Did the Feds Kill the SEC’s Stanford Investigation?

There’s a tantalizing tidbit at the end of the NYT’s Stanford report today:

The current S.E.C. charges stem from an inquiry opened in October 2006 after a routine exam of Stanford Group, according to Stephen J. Korotash, an associate regional director of enforcement with the agency’s Fort Worth office.

He said the S.E.C. “stood down” on its investigation at the time at the request of another federal agency, which he declined to name, but resumed the inquiry in December 2008.

How many federal agencies have the ability to kill an SEC investigation? This sounds very much as though it’s either the FBI or the CIA. Either way, there might be all manner of drug connections we haven’t yet heard about — after all, Caribbean banks have long been used as centers for laundering drug money.

And what prompted the resumption of the inquiry in December? The exit of Thomas Sjoblom as Stanford’s lawyer didn’t happen until February, according to Bloomberg. Did the un-named federal agency decide to give the SEC the all-clear to restart its investigation at that point? All very odd.

Incidentally, I don’t believe the CNBC report that Stanford was in the US on Tuesday, trying to book a private jet to fly him to Antigua. Stanford’s a tax exile: he doesn’t spend more than 90 days a year in the US at the best of times. And he has his own fleet of private jets. So the chances that he would find himself on US soil, and in need of a jet, just as the SEC filed the case against him would seem to be slim indeed. If the SEC doesn’t know where he is, I reckon there’s really no chance he’s in the US.

This entry was posted in fraud. Bookmark the permalink.

4 Responses to Did the Feds Kill the SEC’s Stanford Investigation?

  1. I am so glad you called out CNBC on their dubious report that he couldn’t hire a jet to get out of the country. Spot on with you comment about him being a tax exile. The drug money link sounds very plausible. There’s something deeper here.Keep up the good work.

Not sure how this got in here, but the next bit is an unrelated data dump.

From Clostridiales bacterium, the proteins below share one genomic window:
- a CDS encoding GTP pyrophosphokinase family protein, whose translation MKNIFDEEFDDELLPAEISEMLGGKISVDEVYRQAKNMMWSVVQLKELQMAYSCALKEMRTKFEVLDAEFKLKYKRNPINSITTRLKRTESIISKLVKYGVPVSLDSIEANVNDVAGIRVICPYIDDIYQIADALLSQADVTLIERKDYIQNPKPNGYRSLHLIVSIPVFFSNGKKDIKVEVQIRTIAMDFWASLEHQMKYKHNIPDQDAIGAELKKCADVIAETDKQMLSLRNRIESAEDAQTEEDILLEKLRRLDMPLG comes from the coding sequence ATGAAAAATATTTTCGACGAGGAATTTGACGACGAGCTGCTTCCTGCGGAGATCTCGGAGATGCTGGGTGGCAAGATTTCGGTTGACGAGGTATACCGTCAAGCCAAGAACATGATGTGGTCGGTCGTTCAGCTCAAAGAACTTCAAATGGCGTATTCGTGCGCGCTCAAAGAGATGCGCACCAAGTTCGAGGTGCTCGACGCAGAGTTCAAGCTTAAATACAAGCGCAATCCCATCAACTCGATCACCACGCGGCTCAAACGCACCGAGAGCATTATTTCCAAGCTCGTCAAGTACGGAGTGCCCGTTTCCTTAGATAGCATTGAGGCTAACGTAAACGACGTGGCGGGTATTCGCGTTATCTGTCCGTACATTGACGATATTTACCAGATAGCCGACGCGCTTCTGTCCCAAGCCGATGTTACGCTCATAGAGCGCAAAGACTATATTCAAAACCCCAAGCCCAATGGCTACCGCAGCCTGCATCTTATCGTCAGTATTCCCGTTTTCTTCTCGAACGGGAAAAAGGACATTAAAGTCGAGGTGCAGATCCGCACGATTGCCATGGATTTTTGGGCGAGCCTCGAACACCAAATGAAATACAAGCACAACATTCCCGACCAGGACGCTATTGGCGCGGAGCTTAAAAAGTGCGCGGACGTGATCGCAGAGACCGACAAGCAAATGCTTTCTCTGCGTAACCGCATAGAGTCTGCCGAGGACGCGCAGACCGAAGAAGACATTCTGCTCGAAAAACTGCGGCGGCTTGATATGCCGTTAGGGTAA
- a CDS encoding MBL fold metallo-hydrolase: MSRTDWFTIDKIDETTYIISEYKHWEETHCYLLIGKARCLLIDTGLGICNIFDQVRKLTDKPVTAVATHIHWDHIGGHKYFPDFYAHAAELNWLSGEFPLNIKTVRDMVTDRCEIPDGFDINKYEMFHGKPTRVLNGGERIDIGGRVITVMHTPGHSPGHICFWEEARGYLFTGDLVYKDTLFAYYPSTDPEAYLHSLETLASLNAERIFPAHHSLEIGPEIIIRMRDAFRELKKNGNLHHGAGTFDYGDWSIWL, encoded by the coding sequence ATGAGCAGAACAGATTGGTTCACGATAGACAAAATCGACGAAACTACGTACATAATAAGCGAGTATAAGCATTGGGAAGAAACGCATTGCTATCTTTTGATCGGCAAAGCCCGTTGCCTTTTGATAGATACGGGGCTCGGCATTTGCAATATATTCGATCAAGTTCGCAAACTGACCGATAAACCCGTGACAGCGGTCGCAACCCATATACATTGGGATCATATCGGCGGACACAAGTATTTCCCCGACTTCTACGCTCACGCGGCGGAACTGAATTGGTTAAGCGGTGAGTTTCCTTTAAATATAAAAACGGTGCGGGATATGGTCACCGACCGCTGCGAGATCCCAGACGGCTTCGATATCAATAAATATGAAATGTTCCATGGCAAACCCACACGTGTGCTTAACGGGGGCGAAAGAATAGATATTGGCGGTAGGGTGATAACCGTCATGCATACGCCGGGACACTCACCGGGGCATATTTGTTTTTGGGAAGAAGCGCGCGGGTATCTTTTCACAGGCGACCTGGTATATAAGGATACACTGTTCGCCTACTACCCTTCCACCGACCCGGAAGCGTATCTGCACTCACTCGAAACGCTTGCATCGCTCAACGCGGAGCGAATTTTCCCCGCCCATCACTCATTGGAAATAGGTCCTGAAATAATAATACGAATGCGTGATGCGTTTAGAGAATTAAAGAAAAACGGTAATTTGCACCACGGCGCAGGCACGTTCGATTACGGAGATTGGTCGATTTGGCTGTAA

2. Your information sounds good,visit our site for the detail about


  3. fgdf says:

    The world’s top luxury brands.sexy,gorgeous,fun.

    for a woman,Exudes a fatal attraction


    all in there.

  4. Stephen J. Korotash says:

    Stephen J. Korotash is a dirty lawyer in my opinion. Years ago when I was involved in a investment. The Fort Worth office of the SEC handled a case. To make a long story short they accused everyone of running a ponzi scheme when in fact they where victims of a bad investment ran by several criminals. Korotash it appears was intentionally using language to disparage the reputation of the investor’s. Why would a SEC lawyer do this? It was like he was trying to prove that the victim’s of the scheme where criminals. Stephen got it all wrong in his documentation that was posted online. It is interesting that Korotash no longers works for the SEC. I can tell you this there a lot of things in this case that were not answered. Google Dallas SEC receiver and connect the dots to the lawyer’s charging victim’s of a Ponzi enormous rates to collect there money back.

Comments are closed.